University of Minnesota
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Infrastructure grant will be used to replace old NMR spectrometers

Four aging Department of Chemistry nuclear magnetic resonance (NMR) spectrometers will be replaced thanks to a $329,600 Research Infrastructure Reinvestment Program grant from the Office of the Vice President for Research. This grant will be matched with funds from the College of Science & Engineering and the Department of Chemistry.

The NMR replacement proposal was developed by Professor Christopher Douglas along with Letitia Yao, Ph.D., Department of Chemistry NMR facility director. The project involves replacing four aging or nonfunctioning NMR spectrometers and consolidating their workload onto two new 400 MHz NMR spectrometers. The current NMR spectrometers require frequent repairs. The new machines also will lower the use of non-renewable consumables like liquid helium.

NMR spectroscopy is invaluable for studying structure and dynamics of organic and inorganic compounds, and consolidating the research sample load onto two modern instruments directly serves the university’s research mission.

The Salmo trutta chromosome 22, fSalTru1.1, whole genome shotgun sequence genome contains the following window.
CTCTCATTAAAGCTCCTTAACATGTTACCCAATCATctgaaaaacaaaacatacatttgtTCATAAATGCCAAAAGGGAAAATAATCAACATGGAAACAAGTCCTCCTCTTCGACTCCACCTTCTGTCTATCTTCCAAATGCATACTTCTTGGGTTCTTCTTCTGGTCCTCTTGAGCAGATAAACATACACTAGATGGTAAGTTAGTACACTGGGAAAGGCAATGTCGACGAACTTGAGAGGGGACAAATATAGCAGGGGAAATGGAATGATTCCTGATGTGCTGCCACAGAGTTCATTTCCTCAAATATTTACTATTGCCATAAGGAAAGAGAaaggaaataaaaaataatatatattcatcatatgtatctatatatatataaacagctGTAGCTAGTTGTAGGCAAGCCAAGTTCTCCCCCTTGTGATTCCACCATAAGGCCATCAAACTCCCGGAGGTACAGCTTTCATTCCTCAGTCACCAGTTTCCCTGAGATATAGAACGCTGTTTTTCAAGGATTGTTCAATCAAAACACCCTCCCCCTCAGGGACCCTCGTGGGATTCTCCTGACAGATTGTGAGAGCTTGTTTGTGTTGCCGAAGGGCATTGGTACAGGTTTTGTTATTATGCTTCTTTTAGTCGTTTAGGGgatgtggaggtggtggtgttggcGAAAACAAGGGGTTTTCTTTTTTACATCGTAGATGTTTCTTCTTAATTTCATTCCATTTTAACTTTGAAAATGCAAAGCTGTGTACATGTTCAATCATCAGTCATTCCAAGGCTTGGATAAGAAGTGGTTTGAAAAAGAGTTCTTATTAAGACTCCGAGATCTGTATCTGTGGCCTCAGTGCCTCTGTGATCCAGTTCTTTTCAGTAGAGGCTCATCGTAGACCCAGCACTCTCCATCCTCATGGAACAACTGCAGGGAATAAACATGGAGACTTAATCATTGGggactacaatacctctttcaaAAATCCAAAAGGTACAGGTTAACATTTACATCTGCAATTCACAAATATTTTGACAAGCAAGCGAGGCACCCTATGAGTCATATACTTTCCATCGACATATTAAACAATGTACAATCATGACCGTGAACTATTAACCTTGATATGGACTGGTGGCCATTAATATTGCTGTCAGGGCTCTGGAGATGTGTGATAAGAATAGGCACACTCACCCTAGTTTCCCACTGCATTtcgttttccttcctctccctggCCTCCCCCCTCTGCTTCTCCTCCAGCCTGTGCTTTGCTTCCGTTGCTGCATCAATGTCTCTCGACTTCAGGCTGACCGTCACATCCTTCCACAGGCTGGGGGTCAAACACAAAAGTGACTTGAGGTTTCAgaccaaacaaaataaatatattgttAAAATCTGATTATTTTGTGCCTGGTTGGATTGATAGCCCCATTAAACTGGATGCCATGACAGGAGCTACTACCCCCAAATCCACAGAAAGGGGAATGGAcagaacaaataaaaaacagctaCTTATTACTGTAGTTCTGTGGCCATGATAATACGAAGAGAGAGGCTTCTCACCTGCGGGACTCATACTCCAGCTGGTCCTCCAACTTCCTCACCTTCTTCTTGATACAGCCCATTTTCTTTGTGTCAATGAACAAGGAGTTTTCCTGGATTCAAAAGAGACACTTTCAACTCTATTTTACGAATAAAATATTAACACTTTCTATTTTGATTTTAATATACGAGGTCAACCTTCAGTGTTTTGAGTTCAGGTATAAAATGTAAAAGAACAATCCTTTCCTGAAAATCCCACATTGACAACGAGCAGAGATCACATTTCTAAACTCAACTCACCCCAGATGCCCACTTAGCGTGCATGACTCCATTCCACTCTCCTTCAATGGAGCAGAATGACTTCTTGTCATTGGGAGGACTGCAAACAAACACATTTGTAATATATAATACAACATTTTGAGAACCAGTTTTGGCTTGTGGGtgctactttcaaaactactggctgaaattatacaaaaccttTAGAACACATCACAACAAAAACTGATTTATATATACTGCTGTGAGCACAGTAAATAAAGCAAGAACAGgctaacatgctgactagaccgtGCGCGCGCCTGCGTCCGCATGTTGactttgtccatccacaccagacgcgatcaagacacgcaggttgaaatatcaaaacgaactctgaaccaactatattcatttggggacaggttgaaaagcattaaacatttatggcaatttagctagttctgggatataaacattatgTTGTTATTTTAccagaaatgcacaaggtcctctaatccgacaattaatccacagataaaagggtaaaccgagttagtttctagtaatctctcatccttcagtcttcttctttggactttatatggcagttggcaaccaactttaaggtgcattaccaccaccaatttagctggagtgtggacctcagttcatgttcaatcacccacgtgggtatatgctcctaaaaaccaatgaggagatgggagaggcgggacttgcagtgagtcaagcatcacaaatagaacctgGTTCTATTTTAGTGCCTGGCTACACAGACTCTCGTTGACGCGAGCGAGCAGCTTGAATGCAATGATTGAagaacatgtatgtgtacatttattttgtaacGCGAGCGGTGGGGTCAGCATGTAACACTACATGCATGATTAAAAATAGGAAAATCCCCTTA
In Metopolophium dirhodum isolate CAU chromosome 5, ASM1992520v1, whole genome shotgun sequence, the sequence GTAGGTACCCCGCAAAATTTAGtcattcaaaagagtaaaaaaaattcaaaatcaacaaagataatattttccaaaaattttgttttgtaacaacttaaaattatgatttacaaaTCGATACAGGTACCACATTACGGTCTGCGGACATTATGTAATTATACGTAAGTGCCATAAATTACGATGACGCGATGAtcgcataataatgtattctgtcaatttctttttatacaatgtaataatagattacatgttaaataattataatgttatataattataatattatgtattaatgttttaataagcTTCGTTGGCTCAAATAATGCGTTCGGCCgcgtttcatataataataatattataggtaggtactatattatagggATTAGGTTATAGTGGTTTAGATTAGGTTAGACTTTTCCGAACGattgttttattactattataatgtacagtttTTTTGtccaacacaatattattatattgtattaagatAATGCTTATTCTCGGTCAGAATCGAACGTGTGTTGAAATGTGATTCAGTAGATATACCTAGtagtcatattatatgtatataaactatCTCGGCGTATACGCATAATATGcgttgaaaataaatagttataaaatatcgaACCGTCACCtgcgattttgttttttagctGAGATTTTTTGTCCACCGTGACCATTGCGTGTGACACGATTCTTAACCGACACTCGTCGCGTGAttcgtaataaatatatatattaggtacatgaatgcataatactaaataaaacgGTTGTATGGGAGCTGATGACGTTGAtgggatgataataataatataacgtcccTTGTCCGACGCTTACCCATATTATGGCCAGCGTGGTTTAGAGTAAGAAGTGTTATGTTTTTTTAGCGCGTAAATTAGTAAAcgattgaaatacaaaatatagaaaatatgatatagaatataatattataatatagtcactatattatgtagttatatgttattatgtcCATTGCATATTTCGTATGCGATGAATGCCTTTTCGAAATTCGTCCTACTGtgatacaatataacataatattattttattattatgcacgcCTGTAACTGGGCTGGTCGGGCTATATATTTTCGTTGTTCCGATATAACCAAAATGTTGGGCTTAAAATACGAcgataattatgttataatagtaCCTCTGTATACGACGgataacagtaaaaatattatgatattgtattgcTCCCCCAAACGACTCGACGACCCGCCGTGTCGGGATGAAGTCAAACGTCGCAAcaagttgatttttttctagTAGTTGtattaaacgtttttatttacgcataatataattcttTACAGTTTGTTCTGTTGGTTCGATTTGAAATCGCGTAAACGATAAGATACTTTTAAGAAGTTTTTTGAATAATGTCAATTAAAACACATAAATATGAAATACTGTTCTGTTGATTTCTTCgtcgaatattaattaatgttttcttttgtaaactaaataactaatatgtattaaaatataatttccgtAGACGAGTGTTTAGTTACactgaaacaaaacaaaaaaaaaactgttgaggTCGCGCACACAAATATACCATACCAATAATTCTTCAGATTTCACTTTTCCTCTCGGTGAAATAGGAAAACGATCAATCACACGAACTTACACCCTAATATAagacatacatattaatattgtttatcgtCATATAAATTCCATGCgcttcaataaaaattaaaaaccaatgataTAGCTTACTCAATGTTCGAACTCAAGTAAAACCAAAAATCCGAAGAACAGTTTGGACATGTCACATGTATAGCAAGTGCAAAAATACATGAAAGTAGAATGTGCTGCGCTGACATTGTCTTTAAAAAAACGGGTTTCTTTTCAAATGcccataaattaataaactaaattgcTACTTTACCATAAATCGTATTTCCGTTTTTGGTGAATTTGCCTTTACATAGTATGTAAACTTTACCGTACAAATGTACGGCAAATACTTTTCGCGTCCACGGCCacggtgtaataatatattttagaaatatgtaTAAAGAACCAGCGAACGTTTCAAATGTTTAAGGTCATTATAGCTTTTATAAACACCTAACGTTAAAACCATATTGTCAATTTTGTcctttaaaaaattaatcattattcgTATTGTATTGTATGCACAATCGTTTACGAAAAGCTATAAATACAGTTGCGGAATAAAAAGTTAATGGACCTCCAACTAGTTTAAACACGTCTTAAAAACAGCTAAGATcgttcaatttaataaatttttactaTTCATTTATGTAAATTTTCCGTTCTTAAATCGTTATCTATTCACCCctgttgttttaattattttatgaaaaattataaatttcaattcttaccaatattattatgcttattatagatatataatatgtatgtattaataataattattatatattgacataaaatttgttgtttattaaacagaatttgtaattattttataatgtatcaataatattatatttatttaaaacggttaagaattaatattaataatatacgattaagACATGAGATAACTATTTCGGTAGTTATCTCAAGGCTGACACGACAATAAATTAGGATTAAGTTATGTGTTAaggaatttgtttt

"These new instruments will improve the work of hundreds of researchers at the university," said Douglas. He said that the new NMR instruments will quickly acquire data that allow scientists to study new molecules, medicines, and materials at both lower and higher temperatures than currently possible.

"This significant upgrade of our NMR facility will have a tremendous impact on a variety of research projects in our department as well as others across the university, and represents a major improvement in NMR experimental capabilities," said William Tolman, Department of Chemistry chair. "Top-notch infrastructure improvements like this make a real difference as we seek to solve the most important problems in chemistry."

The modern NMR instruments also will keep Minnesota competitive in acquiring external research funding, and on the global research stage for years to come, said Douglas.

"I applaud the leadership of Christopher Douglas and Letitia Yao in driving this facility upgrade forward," said Tolman.

The Research Infrastructure Reinvestment Program awards are designed to facilitate interdisciplinary partnerships and strengthen the university’s research infrastructure. After a highly competitive and rigorous review progress, the OVPR awarded 12 grants amounting to $1.4 million. These grants represent almost $3 million worth of investment into research infrastructure at seven colleges, and three centers and institutes at the university.